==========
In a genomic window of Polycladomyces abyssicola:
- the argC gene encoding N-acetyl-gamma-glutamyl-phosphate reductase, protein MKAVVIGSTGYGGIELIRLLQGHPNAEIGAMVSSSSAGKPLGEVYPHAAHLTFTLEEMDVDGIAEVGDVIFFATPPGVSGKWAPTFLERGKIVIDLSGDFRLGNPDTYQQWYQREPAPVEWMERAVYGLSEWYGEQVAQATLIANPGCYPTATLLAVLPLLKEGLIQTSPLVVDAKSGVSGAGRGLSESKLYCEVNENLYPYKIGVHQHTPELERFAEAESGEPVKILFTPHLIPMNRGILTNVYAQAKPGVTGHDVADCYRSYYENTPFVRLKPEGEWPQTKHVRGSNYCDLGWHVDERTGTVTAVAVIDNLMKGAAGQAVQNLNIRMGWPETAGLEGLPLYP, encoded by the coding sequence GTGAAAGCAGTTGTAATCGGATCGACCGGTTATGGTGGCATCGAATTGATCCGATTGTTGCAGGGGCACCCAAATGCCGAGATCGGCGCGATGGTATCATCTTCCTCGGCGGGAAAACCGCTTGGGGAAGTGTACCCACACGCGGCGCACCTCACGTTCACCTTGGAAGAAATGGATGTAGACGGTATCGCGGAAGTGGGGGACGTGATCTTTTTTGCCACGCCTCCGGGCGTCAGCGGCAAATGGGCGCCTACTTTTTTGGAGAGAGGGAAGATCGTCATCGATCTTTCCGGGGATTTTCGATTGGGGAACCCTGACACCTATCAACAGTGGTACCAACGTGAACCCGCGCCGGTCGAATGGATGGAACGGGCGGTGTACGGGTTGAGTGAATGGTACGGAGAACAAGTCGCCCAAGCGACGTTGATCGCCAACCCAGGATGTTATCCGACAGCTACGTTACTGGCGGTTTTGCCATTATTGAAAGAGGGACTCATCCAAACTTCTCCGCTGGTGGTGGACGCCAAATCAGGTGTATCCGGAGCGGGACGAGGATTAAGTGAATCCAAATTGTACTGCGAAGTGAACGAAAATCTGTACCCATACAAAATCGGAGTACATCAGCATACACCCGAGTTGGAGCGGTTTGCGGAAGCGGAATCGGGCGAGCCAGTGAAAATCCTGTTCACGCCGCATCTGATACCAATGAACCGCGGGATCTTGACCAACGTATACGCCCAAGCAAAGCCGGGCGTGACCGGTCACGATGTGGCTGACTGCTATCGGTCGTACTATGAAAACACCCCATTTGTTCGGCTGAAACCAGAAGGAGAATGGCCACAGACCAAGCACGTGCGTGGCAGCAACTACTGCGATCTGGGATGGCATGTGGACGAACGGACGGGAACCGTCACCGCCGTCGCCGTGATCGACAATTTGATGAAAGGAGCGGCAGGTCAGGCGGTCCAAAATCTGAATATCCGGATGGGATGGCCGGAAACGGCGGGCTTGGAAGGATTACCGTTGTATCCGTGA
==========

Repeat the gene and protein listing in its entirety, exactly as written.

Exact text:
In a genomic window of Polycladomyces abyssicola:
- the argC gene encoding N-acetyl-gamma-glutamyl-phosphate reductase, protein MKAVVIGSTGYGGIELIRLLQGHPNAEIGAMVSSSSAGKPLGEVYPHAAHLTFTLEEMDVDGIAEVGDVIFFATPPGVSGKWAPTFLERGKIVIDLSGDFRLGNPDTYQQWYQREPAPVEWMERAVYGLSEWYGEQVAQATLIANPGCYPTATLLAVLPLLKEGLIQTSPLVVDAKSGVSGAGRGLSESKLYCEVNENLYPYKIGVHQHTPELERFAEAESGEPVKILFTPHLIPMNRGILTNVYAQAKPGVTGHDVADCYRSYYENTPFVRLKPEGEWPQTKHVRGSNYCDLGWHVDERTGTVTAVAVIDNLMKGAAGQAVQNLNIRMGWPETAGLEGLPLYP, encoded by the coding sequence GTGAAAGCAGTTGTAATCGGATCGACCGGTTATGGTGGCATCGAATTGATCCGATTGTTGCAGGGGCACCCAAATGCCGAGATCGGCGCGATGGTATCATCTTCCTCGGCGGGAAAACCGCTTGGGGAAGTGTACCCACACGCGGCGCACCTCACGTTCACCTTGGAAGAAATGGATGTAGACGGTATCGCGGAAGTGGGGGACGTGATCTTTTTTGCCACGCCTCCGGGCGTCAGCGGCAAATGGGCGCCTACTTTTTTGGAGAGAGGGAAGATCGTCATCGATCTTTCCGGGGATTTTCGATTGGGGAACCCTGACACCTATCAACAGTGGTACCAACGTGAACCCGCGCCGGTCGAATGGATGGAACGGGCGGTGTACGGGTTGAGTGAATGGTACGGAGAACAAGTCGCCCAAGCGACGTTGATCGCCAACCCAGGATGTTATCCGACAGCTACGTTACTGGCGGTTTTGCCATTATTGAAAGAGGGACTCATCCAAACTTCTCCGCTGGTGGTGGACGCCAAATCAGGTGTATCCGGAGCGGGACGAGGATTAAGTGAATCCAAATTGTACTGCGAAGTGAACGAAAATCTGTACCCATACAAAATCGGAGTACATCAGCATACACCCGAGTTGGAGCGGTTTGCGGAAGCGGAATCGGGCGAGCCAGTGAAAATCCTGTTCACGCCGCATCTGATACCAATGAACCGCGGGATCTTGACCAACGTATACGCCCAAGCAAAGCCGGGCGTGACCGGTCACGATGTGGCTGACTGCTATCGGTCGTACTATGAAAACACCCCATTTGTTCGGCTGAAACCAGAAGGAGAATGGCCACAGACCAAGCACGTGCGTGGCAGCAACTACTGCGATCTGGGATGGCATGTGGACGAACGGACGGGAACCGTCACCGCCGTCGCCGTGATCGACAATTTGATGAAAGGAGCGGCAGGTCAGGCGGTCCAAAATCTGAATATCCGGATGGGATGGCCGGAAACGGCGGGCTTGGAAGGATTACCGTTGTATCCGTGA